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Built in 1904, The Woodbine Hotel was originally The Shapira Hotel. Jake and Sarah Shapira, Jewish Russian immigrants, came to Madisonville in the 1870's. Jake owned a dry goods store on the Town Square and ran a saloon in a building located behind the store. Relocated to the Woodbine property in 1920, the saloon (now known as the Brimberry House) is the oldest building in the county, circa 1870. Their boarding house, located on the same site as the current hotel, burnt to the ground in 1903. The town had just completed a new courthouse, one of the tallest and most imposing in Texas. The railroad had been surveyed and was being built with the depot behind the Shapira property, and a new bank building was being constructed two doors from the hotel site on N. Madison Street. In addition, the county's cotton productions, untouched by the boll weevil at the time, continued to grow. The Shapira's decided to rebuild. The hotel is a landmark for the area and remains the largest home in the county. It is constructed of two "kit houses" purchased in either in St. Louis or Kansas City probably from Sears & Roebuck. The Eastlake house and the Queen Ann Victorian house face each other joined by an upstairs and downstairs parlor. The hotel originally had 16 rooms and offered accommodations for eight guests. Only the owners' suite had indoor plumbing. Guests used the outhouses and bathhouses located in the back with tub water heated in the kitchen. Eventually, plumbing was added to a few rooms, but many were small rooms. The telephone also came to Madisonville in 1904 and the town's original telephone booth was, and still is, located at the hotel. At the time, it was the only telephone available to the townsfolk. During the construction of the hotel and on the eve of his daughter's wedding, Jake stepped on a nail and died three weeks later of tetanus. Sarah and her son David finished the construction and operated the hotel until 1922 when they moved to Crockett where her son Maya purchased a hotel on the square. Leased to various operators for a number of years, Clara Wills purchased the hotel in 1929 and changed the name to the Wills Hotel. Clara and her daughter Tommie continued the tradition of serving fine family style meals including fried chicken and chicken fried steak. The hotel underwent a major renovation in the mid-1930's that altered the porches and covered the original wooden walls with protective siding. The Depression, a World War, the abandonment of the rail line to Madisonville and the new focus on interstate travel and motels all led to the demise of the property. They closed to guests in 1974 and moved out in 1978. Randy and Lynne Parten purchased the hotel in 1979 and completely restored the building to its original condition and function, saving it from demolition. The hotel was a jewel in the rough, which showed after two years of major reconstruction. It now proudly boasts such features as 12,000 hand crafted "fish scale" cedar siding, a standing seam metal roof, restored native virgin yellow pine woodwork and original decorative plinth blocks with bluebonnets above each doorways and windows. Beautiful porches wrap around upstairs and down along the front and back of the building and historically correct wallpaper is in each room. The building was entered into the National Register of Historic Places in 1980 and became a Texas Historic Landmark in 1982. Randy and Lynne Parten donated the hotel to The Woodbine Foundation in 1997. The Foundation operated the hotel as a nonprofit organization dedicated to charitable, educational and religious organizations. Susan and Reinhard Warmuth purchased The Woodbine Hotel in October 1999 with plans to return The Woodbine back to its glory days when it was the town's social center and had the finest restaurant in the area. They hope that travelers will again remark, like Norman Kittrel did in 1921: "There is not a hotel in Texas today, barring none, that ever served such meals as were served in that interior hamlet (Madisonville)." Susan runs the hotel on her own since 2003 and does the cooking at night.  She also does all the baking and pastries with wedding cakes as her specialty.  Come enjoy the fine cooking for lunch Tuesday through Friday from 11 am to 2 pm, dinner Tuesday through Saturday from 6 to 9 pm and Sunday Brunch from 11 am to 2 pm.  Great food from hand cut steaks and fresh fish to the best fried chicken and fresh made mashed potatoes in the area!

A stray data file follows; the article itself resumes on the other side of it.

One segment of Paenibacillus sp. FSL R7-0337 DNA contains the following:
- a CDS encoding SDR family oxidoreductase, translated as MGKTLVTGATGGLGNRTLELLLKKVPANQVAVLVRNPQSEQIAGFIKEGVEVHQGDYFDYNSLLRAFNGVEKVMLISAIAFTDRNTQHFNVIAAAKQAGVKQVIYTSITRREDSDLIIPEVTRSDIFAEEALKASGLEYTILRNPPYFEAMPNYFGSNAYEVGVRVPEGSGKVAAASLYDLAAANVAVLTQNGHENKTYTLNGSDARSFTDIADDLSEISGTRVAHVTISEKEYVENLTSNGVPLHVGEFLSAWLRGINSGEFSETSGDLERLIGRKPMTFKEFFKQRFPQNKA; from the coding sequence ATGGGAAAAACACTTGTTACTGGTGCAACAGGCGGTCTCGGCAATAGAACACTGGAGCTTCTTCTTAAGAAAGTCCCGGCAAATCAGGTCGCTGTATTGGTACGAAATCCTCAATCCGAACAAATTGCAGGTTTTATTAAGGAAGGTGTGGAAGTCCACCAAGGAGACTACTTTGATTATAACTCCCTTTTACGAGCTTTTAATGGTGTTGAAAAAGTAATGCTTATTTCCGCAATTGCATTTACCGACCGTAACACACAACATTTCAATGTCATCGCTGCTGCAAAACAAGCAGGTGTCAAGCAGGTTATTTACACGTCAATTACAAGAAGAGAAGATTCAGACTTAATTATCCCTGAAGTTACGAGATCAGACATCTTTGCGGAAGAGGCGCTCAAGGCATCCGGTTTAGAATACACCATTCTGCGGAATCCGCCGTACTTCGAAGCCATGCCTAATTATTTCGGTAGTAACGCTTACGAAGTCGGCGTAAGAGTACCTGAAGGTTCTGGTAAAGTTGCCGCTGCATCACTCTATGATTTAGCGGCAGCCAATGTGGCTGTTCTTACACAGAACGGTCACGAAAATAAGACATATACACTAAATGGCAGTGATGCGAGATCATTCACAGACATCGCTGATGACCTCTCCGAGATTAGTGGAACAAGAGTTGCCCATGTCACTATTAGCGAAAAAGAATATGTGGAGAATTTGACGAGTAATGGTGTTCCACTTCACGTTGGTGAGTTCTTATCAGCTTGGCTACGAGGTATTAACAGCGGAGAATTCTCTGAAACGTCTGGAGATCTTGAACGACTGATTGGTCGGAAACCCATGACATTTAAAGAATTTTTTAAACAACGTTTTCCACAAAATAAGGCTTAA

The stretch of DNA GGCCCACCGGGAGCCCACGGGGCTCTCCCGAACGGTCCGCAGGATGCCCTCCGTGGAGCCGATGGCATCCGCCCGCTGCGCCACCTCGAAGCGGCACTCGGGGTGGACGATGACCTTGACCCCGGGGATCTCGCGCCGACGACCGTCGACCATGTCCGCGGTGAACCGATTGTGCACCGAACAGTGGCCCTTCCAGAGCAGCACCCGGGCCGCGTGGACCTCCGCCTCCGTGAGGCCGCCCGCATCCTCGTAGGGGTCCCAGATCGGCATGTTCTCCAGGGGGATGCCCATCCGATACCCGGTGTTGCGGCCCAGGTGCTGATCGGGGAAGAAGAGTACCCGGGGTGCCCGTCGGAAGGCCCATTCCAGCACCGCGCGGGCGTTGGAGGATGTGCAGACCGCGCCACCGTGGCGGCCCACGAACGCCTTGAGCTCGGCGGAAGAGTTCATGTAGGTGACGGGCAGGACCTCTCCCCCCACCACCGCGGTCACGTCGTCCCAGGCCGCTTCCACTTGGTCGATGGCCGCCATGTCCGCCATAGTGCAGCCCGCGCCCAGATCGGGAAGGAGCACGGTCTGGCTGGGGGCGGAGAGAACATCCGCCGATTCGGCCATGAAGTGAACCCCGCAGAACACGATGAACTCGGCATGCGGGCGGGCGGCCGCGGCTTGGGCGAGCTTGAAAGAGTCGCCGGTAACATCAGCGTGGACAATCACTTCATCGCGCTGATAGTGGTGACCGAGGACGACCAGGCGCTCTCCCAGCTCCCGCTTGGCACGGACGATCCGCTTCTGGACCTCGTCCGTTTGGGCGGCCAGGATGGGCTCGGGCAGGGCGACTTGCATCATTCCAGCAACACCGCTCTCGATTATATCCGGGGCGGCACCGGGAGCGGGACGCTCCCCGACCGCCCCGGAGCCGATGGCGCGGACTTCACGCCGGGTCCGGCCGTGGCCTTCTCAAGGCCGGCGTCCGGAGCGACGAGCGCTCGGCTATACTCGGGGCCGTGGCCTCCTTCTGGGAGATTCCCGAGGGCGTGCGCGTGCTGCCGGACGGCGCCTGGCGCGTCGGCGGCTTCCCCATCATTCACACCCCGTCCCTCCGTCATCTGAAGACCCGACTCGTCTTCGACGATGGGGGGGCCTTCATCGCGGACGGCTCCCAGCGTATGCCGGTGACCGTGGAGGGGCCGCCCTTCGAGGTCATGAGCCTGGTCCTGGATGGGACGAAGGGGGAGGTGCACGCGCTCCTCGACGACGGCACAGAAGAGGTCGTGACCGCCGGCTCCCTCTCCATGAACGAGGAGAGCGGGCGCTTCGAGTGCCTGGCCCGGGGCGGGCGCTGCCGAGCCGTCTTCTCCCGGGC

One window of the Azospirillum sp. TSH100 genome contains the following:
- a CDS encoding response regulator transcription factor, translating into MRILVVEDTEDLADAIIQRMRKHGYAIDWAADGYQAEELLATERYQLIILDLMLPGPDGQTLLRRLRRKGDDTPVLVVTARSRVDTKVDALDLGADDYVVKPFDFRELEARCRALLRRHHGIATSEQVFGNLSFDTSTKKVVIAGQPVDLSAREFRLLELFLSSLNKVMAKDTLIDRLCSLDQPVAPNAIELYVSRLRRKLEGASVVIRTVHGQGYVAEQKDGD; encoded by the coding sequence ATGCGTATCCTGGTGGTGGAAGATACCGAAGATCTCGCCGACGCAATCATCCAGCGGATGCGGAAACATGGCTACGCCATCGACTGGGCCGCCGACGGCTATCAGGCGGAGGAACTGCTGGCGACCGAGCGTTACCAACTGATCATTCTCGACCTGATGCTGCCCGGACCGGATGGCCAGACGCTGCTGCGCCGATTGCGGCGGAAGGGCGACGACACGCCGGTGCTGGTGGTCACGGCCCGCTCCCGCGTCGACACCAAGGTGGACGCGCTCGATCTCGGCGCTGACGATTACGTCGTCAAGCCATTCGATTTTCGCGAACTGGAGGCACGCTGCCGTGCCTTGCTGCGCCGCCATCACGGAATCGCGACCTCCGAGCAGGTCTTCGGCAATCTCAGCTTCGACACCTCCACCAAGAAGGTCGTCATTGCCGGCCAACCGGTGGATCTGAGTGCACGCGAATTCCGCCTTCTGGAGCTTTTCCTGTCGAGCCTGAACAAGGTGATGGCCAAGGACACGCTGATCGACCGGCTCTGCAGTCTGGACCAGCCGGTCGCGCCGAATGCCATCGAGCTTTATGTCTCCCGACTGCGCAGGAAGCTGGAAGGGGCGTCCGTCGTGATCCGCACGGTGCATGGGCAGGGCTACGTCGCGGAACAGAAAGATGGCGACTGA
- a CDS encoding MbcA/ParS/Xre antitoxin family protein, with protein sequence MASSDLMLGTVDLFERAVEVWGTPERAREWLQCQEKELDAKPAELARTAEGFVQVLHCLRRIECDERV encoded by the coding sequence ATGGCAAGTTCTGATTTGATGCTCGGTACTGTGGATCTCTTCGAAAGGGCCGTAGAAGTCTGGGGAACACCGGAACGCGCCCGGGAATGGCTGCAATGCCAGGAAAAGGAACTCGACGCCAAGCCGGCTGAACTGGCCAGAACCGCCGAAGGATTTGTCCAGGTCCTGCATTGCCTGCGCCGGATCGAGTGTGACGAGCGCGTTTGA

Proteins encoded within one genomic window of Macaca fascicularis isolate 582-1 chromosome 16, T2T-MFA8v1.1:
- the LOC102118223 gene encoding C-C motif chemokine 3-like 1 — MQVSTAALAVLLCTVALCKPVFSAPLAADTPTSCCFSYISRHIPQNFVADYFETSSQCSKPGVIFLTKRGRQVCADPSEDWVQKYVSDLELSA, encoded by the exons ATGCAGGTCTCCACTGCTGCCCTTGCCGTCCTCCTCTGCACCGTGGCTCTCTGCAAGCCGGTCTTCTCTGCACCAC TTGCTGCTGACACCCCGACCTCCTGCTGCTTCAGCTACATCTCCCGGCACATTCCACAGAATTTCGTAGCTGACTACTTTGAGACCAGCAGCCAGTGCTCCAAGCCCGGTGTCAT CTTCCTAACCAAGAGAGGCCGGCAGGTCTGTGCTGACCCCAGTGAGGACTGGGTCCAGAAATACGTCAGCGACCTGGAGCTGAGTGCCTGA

WOODBINE HOTEL & RESTAURANT 209 N. Madison, Madisonville, Texas  77864 (936)-348-3333 Fax: (936)-348-6268 www.woodbinehotel.com woodbine@woodbinehotel.com